So why are both men now so keen to introduce trial periods which will potentially deprive all employees in New Zealand of the consideration that they extended to their own colleagues? Since it might seem churlish to suggest anything as simple as a double standard at work, let us consider the arguments that have surfaced since the decision to extend the current trial period scheme was announced.
First, there is the freedom of choice argument. In the view of the Prime Minister, no-one needs to sign up to a trial period. They can “opt out”. Despite attempts to distance the current government from the thinking underpinning the Employment Contracts Act 1991, this is neo-liberal ideology at its purest. Employers and employees, in this theoretical world, are seen to possess equal bargaining power. Whilst some job applicants (a successful foreign exchange trader, for example) may indeed possess a degree of bargaining power, in the real world others plainly will not (for instance a pizza deliverer, even if the government had not already voted down legislation to improve his or her existing working conditions as a contractor).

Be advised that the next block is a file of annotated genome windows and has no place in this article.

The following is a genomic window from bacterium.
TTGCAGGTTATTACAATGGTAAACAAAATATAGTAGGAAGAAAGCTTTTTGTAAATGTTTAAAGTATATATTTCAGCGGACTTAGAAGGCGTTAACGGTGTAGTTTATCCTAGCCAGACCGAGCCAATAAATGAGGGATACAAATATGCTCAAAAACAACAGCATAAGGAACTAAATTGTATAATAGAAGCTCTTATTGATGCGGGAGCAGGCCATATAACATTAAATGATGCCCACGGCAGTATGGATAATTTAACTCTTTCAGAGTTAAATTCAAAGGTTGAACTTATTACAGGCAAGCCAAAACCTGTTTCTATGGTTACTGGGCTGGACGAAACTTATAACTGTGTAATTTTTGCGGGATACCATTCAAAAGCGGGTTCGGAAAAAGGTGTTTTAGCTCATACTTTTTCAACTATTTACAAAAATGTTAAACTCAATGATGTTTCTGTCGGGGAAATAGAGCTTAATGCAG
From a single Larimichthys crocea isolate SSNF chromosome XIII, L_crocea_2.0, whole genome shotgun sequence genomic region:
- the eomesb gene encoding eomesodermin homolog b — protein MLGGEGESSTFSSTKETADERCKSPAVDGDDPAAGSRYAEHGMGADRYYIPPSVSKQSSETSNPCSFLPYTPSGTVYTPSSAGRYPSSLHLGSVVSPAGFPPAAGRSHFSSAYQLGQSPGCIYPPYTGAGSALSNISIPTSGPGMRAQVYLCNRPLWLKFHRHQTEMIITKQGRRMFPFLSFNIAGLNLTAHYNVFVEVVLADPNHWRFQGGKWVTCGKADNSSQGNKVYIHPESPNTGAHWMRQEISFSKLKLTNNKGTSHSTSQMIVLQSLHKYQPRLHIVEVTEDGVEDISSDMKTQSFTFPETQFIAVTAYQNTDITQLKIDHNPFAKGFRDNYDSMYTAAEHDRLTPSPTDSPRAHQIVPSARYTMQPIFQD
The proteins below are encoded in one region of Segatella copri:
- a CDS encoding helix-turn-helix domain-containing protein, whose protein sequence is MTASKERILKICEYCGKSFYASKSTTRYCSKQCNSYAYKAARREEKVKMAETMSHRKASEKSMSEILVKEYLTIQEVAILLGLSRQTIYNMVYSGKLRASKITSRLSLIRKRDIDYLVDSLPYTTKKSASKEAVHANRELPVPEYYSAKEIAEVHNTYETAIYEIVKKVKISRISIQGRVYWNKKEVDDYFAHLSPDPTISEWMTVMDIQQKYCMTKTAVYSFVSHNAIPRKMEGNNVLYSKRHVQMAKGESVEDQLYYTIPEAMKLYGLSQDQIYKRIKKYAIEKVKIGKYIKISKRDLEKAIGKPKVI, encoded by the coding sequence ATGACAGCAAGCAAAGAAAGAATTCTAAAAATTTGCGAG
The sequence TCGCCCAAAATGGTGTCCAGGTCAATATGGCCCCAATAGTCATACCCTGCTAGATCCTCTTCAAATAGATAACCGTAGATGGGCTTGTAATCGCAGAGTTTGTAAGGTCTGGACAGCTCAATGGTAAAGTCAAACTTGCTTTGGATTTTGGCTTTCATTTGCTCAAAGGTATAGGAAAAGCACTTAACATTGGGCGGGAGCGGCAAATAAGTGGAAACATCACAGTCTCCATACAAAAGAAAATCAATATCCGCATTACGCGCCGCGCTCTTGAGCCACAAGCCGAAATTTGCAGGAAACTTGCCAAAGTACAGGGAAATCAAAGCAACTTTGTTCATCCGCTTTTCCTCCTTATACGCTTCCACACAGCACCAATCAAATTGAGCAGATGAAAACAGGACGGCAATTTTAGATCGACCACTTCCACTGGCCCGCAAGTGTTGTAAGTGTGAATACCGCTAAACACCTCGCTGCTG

The Government has pinned much of its propaganda on findings in a Department of Labour report that surveyed 771 employers in detail but interviewed only 13 workers (this purportedly due to “resource constraints”). Ironically, perhaps, that research makes this very point about bargaining power. The report showed that the employers surveyed generally made a take it or leave it offer which included non-negotiable trial periods and that the employees surveyed generally were unaware of their ability even to attempt to negotiate on the issue.